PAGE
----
Is That Product Really Five Stars?

Christian GloverNews & Insights

By Christian Glover

Today, 77% of consumers regularly read customer reviews before making a purchase decision.[1] As such, companies have a strong incentive to have favorable customer reviews because these reviews can directly affect their reputation and bottom line.[2] With some companies attempting to bolster product or service sales by suppressing unfavorable reviews, the Federal Trade Commission (“FTC”) has had to step in to enforce penalities against companies engaged in deceptive business practices.[3] The FTC has the power to enforce penalties against this type of conduct through Section 5(a) of the FTC Act, which prohibits “unfair or deceptive acts or practices . . . affecting commerce.”[4]

Recently, Amazon’s alterations to its customer review system have raised questions about how the FTC might respond to streaming services that suppress negative reviews. Amazon’s new show, The Lord of the Rings: The Rings of Power, has made headlines for purportedly falling victim to a flood of fake reviews due to its racially diverse cast, a behavior known as “review bombing.”[5] In response to these concerns, Amazon temporarily disabled new reviews on its website in an effort to ensure all were written in good faith.[6] While the desire to remove biased reviews is understandable, the exact methodology behind Amazon’s review monitoring system remains unclear as the company does not specify how it analyzes and verifies reviews.[7] This ambiguity surrounding Amazon’s review system stands out given the discrepancy when compared to similar shows on other streaming services. Notably, HBO Max’s House of the Dragon, a similar show that also includes a diverse cast, has not been affected by review bombs to the extent of Rings of Power and has had generally stronger ratings and critical reviews.[8]

If Amazon is removing fake or biased reviews, then those measures can help support shows that are being unfairly targeted; however, if Amazon is using the threat of review bombing as an excuse to alter its rating system for the purpose of suppressing negative reviews, then those measures could mislead and ultimately harm consumers. While addressing suppression of negative reviews is still new territory, the FTC recently settled a complaint with online retailer Fashion Nova on a similar issue which may be illuminating here.[9]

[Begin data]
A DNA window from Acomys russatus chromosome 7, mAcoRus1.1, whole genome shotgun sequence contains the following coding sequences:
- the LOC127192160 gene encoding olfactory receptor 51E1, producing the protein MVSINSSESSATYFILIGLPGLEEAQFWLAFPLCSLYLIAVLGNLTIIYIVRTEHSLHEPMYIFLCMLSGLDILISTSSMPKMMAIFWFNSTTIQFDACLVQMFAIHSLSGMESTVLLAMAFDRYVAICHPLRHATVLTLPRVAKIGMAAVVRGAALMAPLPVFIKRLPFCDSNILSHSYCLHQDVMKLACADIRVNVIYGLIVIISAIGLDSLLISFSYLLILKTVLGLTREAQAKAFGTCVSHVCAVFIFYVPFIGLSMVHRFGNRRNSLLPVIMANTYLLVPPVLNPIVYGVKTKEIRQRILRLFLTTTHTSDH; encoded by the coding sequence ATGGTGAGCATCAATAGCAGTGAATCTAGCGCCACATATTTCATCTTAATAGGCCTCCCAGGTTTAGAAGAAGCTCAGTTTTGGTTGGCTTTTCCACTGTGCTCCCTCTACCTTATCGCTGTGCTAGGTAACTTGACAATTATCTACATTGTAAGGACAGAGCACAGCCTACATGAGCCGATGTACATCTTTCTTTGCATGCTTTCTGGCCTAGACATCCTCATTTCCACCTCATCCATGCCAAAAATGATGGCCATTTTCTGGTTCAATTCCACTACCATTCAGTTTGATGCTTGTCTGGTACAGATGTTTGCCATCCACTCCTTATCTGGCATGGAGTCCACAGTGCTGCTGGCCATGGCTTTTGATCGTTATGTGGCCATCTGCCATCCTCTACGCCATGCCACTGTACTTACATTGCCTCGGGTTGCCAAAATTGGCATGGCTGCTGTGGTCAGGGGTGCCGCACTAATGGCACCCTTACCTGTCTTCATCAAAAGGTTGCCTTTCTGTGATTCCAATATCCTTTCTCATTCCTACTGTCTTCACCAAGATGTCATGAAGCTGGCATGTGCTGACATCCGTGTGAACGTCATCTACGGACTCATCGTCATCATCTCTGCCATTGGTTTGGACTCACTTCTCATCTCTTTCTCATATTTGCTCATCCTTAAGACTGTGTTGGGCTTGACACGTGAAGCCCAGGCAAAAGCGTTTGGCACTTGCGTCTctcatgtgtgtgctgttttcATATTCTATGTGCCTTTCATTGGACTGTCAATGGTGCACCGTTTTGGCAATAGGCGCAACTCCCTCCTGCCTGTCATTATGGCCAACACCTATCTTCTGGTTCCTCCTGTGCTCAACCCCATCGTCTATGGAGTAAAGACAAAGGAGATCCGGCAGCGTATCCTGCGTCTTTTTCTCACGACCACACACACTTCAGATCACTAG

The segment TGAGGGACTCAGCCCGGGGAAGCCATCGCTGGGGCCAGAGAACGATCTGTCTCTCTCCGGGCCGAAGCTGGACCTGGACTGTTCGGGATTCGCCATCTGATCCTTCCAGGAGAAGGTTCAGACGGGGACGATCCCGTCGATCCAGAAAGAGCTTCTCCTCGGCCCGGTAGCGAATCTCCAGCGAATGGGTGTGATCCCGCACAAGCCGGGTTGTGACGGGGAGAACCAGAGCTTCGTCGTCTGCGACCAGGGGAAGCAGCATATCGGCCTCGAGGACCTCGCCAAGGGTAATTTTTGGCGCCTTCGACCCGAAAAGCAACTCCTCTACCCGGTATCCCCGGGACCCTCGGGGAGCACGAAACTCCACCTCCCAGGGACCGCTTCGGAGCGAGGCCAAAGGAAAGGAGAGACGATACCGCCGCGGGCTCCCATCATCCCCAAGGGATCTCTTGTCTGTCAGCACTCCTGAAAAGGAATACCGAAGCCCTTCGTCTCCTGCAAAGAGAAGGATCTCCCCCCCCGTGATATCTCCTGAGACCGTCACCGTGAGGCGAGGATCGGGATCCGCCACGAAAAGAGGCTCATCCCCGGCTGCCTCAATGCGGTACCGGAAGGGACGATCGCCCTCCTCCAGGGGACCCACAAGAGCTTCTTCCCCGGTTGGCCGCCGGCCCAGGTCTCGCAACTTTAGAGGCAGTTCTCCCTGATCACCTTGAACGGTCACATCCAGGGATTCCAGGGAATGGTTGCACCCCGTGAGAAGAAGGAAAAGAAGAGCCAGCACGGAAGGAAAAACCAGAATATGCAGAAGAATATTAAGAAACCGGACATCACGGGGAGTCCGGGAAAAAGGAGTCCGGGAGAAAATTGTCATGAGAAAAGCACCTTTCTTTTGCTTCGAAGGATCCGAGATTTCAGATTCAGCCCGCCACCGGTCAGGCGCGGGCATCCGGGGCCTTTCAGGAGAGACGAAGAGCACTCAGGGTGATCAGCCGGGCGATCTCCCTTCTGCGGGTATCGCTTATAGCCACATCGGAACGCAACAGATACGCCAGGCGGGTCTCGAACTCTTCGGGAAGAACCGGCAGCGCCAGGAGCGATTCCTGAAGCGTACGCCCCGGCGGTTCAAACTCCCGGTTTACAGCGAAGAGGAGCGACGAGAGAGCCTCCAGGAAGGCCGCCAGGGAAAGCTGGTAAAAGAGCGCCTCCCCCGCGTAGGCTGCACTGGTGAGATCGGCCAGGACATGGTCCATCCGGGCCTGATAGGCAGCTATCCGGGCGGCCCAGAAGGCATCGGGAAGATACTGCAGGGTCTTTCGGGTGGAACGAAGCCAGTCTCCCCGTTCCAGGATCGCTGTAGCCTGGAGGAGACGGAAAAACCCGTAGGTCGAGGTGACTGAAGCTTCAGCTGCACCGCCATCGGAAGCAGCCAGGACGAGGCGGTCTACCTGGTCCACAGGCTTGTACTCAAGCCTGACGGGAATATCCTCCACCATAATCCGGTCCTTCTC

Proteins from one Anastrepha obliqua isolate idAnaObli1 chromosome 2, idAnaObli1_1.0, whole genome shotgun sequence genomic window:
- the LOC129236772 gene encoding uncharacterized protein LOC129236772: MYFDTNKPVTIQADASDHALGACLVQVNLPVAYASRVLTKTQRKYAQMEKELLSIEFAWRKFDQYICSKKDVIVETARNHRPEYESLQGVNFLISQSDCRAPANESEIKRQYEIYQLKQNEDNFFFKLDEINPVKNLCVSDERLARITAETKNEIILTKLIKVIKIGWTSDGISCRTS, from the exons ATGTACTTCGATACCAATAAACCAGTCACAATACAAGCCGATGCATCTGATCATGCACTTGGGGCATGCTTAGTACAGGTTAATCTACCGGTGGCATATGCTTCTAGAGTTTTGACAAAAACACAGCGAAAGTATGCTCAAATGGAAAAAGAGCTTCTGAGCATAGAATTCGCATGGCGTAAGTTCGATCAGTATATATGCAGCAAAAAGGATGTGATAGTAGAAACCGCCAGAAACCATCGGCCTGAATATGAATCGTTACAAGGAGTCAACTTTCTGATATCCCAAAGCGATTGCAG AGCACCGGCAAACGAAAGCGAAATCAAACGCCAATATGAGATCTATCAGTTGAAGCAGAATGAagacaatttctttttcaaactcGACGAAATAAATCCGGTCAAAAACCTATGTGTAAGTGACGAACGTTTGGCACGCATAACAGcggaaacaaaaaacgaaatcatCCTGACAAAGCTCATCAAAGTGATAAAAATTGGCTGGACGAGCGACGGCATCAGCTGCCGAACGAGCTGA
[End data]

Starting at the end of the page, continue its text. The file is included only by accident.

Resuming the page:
In January 2022, the FTC filed an administrative complaint against Fashion Nova for deceptive business practices following allegations that the company hid negative reviews of its products.[10] The company did this by utilizing a review management interface that automatically posted high-starred reviews but withheld low-starred reviews contingent on the company’s approval, which was never given.[11] Fashion Nova’s actions went against Section 5(a) of the FTC Act, and the FTC ultimately entered into a settlement agreement with retail giant, ordering the company to: (1) stop misrepresenting product reviews; (2) display all reviews related to its product and services; and (3) provide $4.2 million as monetary relief.[12] As this was the FTC’s first case addressing a company’s efforts to suppress negative consumer reviews, the $4.2 million settlement was a major warning to other companies engaged in similar behavior. Additionally, the FTC put 700 businesses on notice that they could incur $43,792 per violation if they used deceptive practices found unlawful in a prior FTC administrative order.[13]